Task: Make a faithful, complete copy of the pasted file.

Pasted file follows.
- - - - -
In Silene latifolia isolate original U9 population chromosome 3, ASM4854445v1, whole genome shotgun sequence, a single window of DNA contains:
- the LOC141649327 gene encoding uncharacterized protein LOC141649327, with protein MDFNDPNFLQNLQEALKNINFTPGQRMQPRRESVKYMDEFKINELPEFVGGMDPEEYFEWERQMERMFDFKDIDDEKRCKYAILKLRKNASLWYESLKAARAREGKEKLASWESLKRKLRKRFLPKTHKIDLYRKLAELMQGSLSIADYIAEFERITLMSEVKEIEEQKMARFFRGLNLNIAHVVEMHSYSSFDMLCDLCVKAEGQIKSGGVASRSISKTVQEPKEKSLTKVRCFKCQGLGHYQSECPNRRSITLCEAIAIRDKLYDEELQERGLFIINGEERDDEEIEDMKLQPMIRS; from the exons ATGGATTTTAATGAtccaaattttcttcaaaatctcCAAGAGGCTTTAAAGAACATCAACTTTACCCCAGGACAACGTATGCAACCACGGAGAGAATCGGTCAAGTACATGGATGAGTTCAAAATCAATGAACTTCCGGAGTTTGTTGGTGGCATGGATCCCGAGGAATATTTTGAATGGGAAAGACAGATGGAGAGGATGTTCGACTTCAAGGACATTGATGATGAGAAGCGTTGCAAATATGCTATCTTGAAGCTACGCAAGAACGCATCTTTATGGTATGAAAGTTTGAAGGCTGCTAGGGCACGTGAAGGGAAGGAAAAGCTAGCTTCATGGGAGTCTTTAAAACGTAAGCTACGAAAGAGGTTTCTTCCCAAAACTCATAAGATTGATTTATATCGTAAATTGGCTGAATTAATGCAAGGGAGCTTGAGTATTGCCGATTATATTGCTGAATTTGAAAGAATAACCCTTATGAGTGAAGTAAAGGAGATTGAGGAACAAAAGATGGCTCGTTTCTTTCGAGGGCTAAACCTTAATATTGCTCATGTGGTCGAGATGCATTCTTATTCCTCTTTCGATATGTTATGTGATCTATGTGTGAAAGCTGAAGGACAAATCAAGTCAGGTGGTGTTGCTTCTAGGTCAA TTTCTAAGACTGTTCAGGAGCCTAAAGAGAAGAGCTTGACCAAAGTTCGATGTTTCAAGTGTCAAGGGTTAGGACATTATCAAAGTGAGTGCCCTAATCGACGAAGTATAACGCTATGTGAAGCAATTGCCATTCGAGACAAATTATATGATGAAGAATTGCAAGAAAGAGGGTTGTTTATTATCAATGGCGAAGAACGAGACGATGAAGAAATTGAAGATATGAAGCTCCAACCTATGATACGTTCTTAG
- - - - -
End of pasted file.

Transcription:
In Silene latifolia isolate original U9 population chromosome 3, ASM4854445v1, whole genome shotgun sequence, a single window of DNA contains:
- the LOC141649327 gene encoding uncharacterized protein LOC141649327, with protein MDFNDPNFLQNLQEALKNINFTPGQRMQPRRESVKYMDEFKINELPEFVGGMDPEEYFEWERQMERMFDFKDIDDEKRCKYAILKLRKNASLWYESLKAARAREGKEKLASWESLKRKLRKRFLPKTHKIDLYRKLAELMQGSLSIADYIAEFERITLMSEVKEIEEQKMARFFRGLNLNIAHVVEMHSYSSFDMLCDLCVKAEGQIKSGGVASRSISKTVQEPKEKSLTKVRCFKCQGLGHYQSECPNRRSITLCEAIAIRDKLYDEELQERGLFIINGEERDDEEIEDMKLQPMIRS; from the exons ATGGATTTTAATGAtccaaattttcttcaaaatctcCAAGAGGCTTTAAAGAACATCAACTTTACCCCAGGACAACGTATGCAACCACGGAGAGAATCGGTCAAGTACATGGATGAGTTCAAAATCAATGAACTTCCGGAGTTTGTTGGTGGCATGGATCCCGAGGAATATTTTGAATGGGAAAGACAGATGGAGAGGATGTTCGACTTCAAGGACATTGATGATGAGAAGCGTTGCAAATATGCTATCTTGAAGCTACGCAAGAACGCATCTTTATGGTATGAAAGTTTGAAGGCTGCTAGGGCACGTGAAGGGAAGGAAAAGCTAGCTTCATGGGAGTCTTTAAAACGTAAGCTACGAAAGAGGTTTCTTCCCAAAACTCATAAGATTGATTTATATCGTAAATTGGCTGAATTAATGCAAGGGAGCTTGAGTATTGCCGATTATATTGCTGAATTTGAAAGAATAACCCTTATGAGTGAAGTAAAGGAGATTGAGGAACAAAAGATGGCTCGTTTCTTTCGAGGGCTAAACCTTAATATTGCTCATGTGGTCGAGATGCATTCTTATTCCTCTTTCGATATGTTATGTGATCTATGTGTGAAAGCTGAAGGACAAATCAAGTCAGGTGGTGTTGCTTCTAGGTCAA TTTCTAAGACTGTTCAGGAGCCTAAAGAGAAGAGCTTGACCAAAGTTCGATGTTTCAAGTGTCAAGGGTTAGGACATTATCAAAGTGAGTGCCCTAATCGACGAAGTATAACGCTATGTGAAGCAATTGCCATTCGAGACAAATTATATGATGAAGAATTGCAAGAAAGAGGGTTGTTTATTATCAATGGCGAAGAACGAGACGATGAAGAAATTGAAGATATGAAGCTCCAACCTATGATACGTTCTTAG